Back at base, the WiFi was excellent and I drifted off to sleep missing the second half of Versailles! We were woken at 8 o’clock by the nearby church bells and enjoyed a copious breakfast before heading to Castellania, former home and final resting place of Italian cycling god Fausto Coppi. We were the wrong side of the village to get to the PPO without which we couldn’t get to the press parking. We ditched the car, grabbed some of the cakes and started walking the 3km to the village. This was to be my beloved’s longest walk for three months and he managed just fine.
According to the Giro road book, the buses were parking some 1500m from the start, which meant I was looking at walking another 3km. Once we reached the village, I couldn’t see any signs and asked one of the many Giro staff where the buses were parked. He told me 10km away in Tortona. I thought he was joking, he wasn’t. I was beginning to regret having lugged some of the cakes with me.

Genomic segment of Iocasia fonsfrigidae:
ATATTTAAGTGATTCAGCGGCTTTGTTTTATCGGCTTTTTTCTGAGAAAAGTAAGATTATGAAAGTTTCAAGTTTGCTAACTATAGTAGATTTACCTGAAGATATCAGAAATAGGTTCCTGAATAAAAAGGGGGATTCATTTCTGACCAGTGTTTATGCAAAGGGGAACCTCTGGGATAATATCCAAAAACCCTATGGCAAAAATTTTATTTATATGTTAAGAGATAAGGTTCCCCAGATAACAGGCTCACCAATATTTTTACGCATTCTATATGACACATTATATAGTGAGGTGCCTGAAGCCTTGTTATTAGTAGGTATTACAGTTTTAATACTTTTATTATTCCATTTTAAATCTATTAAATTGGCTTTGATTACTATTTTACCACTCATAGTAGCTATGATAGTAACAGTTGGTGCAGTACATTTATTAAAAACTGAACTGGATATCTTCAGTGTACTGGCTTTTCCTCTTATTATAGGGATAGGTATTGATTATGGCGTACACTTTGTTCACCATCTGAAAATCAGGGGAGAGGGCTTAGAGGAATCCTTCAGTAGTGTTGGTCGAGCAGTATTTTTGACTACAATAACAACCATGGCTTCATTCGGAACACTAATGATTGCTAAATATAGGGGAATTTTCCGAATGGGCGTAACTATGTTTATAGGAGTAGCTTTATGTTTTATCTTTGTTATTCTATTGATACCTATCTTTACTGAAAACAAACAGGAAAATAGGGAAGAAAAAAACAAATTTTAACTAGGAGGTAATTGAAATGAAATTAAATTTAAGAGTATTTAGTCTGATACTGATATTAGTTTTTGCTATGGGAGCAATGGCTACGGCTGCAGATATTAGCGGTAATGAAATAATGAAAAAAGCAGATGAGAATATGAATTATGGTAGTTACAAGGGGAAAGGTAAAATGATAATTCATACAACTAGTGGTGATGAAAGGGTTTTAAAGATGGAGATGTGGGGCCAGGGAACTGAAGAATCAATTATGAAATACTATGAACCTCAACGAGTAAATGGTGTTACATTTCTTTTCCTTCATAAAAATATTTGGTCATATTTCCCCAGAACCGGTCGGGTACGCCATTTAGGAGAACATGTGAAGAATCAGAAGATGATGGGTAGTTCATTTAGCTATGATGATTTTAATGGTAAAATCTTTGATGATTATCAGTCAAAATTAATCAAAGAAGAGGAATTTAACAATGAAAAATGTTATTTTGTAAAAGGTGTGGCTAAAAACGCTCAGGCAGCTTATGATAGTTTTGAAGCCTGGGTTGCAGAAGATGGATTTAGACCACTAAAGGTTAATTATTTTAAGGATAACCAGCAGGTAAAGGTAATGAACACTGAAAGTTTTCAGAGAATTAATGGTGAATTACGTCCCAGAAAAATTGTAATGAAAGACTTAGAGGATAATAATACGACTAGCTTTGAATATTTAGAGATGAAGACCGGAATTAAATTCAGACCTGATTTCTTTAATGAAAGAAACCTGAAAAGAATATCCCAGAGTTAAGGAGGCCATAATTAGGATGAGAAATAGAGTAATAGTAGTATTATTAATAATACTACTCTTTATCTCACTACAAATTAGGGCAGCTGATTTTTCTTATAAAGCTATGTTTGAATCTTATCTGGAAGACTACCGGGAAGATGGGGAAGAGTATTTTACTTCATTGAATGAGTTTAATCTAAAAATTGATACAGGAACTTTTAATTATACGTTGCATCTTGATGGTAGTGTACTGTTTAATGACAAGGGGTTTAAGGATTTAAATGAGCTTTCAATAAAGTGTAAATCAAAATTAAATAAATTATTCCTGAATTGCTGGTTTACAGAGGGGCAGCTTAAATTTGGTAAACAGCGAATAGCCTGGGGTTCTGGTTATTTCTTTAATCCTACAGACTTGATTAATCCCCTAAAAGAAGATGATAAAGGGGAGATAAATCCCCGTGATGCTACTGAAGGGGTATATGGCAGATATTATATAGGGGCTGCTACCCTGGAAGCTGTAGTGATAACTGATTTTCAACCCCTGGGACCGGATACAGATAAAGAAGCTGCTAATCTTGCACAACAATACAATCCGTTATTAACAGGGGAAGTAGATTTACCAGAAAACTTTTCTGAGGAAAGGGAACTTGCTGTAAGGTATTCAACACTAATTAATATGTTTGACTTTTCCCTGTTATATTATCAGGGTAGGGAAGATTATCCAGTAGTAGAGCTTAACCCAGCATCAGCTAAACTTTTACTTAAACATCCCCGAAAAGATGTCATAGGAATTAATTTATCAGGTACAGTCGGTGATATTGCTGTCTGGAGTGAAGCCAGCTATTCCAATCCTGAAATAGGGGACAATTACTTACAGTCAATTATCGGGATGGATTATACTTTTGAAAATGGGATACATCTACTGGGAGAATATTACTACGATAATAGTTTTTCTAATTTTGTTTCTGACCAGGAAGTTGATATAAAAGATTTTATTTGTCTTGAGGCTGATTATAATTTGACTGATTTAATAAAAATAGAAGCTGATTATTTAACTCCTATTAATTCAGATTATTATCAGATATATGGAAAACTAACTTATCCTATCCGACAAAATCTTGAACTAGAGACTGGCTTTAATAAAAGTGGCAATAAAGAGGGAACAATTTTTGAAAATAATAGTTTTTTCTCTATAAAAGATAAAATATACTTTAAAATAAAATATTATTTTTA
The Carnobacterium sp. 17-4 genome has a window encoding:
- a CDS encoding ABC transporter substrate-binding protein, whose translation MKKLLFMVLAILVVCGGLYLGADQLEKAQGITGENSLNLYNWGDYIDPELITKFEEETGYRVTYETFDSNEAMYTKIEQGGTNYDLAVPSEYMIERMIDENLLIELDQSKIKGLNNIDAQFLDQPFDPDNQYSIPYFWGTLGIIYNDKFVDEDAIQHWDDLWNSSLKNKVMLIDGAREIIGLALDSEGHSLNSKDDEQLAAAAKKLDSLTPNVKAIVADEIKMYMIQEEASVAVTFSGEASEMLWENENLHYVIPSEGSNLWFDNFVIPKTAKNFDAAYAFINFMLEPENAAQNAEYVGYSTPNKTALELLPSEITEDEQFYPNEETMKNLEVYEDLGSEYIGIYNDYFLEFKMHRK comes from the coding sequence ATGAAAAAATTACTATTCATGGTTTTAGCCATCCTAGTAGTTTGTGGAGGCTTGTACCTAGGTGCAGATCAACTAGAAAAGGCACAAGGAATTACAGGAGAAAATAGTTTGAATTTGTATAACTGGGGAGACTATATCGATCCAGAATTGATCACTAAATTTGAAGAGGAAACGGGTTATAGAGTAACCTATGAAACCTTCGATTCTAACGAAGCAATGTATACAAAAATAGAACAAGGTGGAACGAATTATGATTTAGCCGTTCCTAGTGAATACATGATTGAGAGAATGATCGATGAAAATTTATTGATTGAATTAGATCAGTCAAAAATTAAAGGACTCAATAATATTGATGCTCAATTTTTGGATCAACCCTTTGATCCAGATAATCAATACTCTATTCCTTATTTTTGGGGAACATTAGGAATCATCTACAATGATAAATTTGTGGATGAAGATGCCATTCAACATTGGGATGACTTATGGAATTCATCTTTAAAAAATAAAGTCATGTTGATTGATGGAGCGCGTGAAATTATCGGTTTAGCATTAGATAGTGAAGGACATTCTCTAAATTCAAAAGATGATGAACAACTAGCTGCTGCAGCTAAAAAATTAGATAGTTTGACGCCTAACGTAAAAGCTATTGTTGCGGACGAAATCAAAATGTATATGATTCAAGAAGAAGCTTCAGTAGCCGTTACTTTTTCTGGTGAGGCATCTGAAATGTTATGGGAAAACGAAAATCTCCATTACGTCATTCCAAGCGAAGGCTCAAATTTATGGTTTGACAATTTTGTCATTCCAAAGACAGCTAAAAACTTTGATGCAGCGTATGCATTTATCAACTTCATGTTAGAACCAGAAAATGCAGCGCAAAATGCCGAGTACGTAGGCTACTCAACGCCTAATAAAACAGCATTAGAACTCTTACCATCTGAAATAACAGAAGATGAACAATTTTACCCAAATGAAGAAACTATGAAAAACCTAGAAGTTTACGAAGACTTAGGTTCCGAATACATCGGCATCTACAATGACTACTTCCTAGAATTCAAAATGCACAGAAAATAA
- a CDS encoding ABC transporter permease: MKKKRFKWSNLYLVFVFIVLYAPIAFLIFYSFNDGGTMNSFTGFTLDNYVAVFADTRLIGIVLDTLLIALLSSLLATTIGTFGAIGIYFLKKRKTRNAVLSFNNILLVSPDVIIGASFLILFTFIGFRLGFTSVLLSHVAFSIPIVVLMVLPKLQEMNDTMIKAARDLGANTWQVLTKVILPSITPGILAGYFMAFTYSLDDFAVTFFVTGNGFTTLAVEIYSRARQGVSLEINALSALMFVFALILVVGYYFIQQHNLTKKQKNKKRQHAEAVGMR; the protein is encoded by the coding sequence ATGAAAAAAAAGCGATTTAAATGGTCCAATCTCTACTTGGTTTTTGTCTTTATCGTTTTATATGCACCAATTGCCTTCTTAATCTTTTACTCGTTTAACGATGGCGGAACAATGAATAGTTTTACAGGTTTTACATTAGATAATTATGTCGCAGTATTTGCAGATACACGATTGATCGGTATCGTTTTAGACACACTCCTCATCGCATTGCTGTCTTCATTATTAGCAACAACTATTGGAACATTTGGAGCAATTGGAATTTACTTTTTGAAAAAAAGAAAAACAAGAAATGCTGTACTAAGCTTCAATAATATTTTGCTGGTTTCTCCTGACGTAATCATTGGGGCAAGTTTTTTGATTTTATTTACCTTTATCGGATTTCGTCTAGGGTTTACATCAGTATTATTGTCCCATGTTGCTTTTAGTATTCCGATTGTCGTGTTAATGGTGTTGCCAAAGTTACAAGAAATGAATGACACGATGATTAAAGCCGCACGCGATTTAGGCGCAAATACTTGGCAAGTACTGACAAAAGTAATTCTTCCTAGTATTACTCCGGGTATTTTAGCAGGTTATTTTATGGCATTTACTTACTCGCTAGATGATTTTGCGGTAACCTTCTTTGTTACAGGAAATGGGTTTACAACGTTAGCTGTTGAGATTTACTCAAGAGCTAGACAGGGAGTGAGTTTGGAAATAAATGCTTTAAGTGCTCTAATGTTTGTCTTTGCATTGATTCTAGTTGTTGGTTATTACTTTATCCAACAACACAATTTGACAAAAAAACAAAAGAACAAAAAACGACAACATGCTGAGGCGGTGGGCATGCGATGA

Luck was on my side. I bumped into Laura Meseguer, one of the hardest working journalists I know and certainly one of the nicest, and prettiest. She explained that the Eurosport crew were just about to head to the buses and she’d be happy to take my cakes and distribute them for me. She noted down the names of the lucky recipients, took the cakes and shot off.
The crowds were suitably large, I admired the various homages to the Coppi bros, while my beloved took photos and we lunched on delicious home-made focaccia before trekking 3km back to the car. With a stage of only 130km, we stood no chance of making the finish before the riders. We stopped en route to fill up the car, and us, and watched the last 45km on the television. The result was unexpected with the current race leader Tom Dumoulin (Sunweb) getting the better of race favourite Nairo Quintana (Movistar) on a summit finish.